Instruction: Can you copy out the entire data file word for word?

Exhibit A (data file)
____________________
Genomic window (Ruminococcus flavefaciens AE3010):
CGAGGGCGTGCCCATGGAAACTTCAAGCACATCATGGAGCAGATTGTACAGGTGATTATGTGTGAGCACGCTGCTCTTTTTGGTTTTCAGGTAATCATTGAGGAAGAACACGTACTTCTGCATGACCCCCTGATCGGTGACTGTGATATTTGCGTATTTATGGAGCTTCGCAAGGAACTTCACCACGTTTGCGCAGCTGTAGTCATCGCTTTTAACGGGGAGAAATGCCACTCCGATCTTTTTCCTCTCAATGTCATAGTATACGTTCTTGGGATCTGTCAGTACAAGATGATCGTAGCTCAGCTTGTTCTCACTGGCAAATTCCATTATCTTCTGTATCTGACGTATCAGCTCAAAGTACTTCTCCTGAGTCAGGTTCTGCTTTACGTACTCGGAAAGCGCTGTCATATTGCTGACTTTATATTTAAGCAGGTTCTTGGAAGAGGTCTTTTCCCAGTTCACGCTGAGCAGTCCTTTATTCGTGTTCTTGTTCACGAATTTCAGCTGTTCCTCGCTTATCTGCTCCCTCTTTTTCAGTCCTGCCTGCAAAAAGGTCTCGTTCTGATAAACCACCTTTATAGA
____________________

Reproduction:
Genomic window (Ruminococcus flavefaciens AE3010):
CGAGGGCGTGCCCATGGAAACTTCAAGCACATCATGGAGCAGATTGTACAGGTGATTATGTGTGAGCACGCTGCTCTTTTTGGTTTTCAGGTAATCATTGAGGAAGAACACGTACTTCTGCATGACCCCCTGATCGGTGACTGTGATATTTGCGTATTTATGGAGCTTCGCAAGGAACTTCACCACGTTTGCGCAGCTGTAGTCATCGCTTTTAACGGGGAGAAATGCCACTCCGATCTTTTTCCTCTCAATGTCATAGTATACGTTCTTGGGATCTGTCAGTACAAGATGATCGTAGCTCAGCTTGTTCTCACTGGCAAATTCCATTATCTTCTGTATCTGACGTATCAGCTCAAAGTACTTCTCCTGAGTCAGGTTCTGCTTTACGTACTCGGAAAGCGCTGTCATATTGCTGACTTTATATTTAAGCAGGTTCTTGGAAGAGGTCTTTTCCCAGTTCACGCTGAGCAGTCCTTTATTCGTGTTCTTGTTCACGAATTTCAGCTGTTCCTCGCTTATCTGCTCCCTCTTTTTCAGTCCTGCCTGCAAAAAGGTCTCGTTCTGATAAACCACCTTTATAGA